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What to do if ... you get frostbite

When the temperature drops to freezing levels, frostbite becomes a concern for many people. Russell Anderson, D.O., a board-certified emergency medicine physician at Hillcrest, gives tips on how to avoid frostbite or what to do if encountered.

What you need to know about frostbite:

• Frostbite can develop within minutes to hours. 

• Commonly occurs from exposure to wind or contact with a cold material such as metal, the ground or water.

• Alcohol predisposes someone to frostbite by impairing judgment and increasing heat loss from dilation of blood vessels.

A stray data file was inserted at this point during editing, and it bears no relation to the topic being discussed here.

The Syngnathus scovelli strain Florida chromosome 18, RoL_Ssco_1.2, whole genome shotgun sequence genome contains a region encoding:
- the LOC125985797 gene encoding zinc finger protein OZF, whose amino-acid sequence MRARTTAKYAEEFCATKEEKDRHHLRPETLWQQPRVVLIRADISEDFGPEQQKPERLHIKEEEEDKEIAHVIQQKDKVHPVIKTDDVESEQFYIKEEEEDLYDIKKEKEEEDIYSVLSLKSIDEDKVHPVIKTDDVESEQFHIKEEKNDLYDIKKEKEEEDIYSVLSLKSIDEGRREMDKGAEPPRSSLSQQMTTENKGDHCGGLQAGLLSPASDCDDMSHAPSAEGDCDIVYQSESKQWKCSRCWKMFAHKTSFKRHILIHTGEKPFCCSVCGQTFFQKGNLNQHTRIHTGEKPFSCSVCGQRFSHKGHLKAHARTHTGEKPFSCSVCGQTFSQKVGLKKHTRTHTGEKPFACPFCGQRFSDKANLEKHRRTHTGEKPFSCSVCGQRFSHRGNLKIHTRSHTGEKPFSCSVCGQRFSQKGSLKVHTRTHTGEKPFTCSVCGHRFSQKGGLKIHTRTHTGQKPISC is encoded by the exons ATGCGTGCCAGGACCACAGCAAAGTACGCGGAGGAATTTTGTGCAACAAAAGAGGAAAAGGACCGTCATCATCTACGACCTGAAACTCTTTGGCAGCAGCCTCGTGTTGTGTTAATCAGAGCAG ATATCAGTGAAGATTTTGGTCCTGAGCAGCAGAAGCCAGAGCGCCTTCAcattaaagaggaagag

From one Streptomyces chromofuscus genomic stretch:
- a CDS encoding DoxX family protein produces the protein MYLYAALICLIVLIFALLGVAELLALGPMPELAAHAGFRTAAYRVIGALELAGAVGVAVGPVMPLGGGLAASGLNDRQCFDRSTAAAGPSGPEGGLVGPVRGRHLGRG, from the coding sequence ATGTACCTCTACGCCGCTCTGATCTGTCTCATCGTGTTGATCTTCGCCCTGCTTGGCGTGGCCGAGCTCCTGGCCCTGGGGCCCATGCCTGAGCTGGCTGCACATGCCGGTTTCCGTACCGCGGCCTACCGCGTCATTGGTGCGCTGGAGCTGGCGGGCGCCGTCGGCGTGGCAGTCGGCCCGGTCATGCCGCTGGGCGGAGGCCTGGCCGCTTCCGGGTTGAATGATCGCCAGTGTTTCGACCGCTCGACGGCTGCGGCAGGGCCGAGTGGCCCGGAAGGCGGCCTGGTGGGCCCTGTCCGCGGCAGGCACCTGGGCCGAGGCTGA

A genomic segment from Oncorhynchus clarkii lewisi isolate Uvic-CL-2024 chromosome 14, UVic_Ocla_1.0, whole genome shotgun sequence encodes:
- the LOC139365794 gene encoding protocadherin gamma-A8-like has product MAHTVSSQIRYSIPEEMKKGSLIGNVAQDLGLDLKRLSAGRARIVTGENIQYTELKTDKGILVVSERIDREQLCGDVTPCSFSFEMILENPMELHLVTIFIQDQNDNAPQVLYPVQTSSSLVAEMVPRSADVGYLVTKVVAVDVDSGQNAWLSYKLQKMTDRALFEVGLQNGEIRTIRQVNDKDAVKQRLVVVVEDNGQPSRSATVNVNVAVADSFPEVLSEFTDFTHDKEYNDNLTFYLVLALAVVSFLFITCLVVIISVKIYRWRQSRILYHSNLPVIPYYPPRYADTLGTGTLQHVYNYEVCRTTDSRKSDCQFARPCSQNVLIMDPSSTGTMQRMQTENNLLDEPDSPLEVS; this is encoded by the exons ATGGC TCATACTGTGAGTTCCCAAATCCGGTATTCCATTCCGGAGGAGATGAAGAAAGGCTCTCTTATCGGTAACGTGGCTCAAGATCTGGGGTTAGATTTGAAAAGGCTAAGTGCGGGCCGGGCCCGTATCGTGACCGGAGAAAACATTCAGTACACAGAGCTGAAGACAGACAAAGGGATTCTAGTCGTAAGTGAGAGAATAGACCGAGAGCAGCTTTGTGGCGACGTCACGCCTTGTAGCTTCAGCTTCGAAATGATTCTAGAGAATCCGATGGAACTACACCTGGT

What are signs of frostbite?

• Areas of the body most frequently affected by frostbite include ears, nose, fingers and toes. 

• Patients report feeling cold, numb or have trouble moving the affected body part. 

• The skin of frostbite tissue may appear white or gray in color. 

What to do if you think frostbite occurs:

• Get to a warm environment.

• Remove wet clothing.

• Place hands and feet in warm water.

What not to do if you think frostbite occurs:

• Avoid walking on frostbitten feet.

• Do not rub frostbitten tissue.

• Do not place hands and feet in hot water.

If you think you are experiencing frostbite, immediately seek medical attention in person or call 911.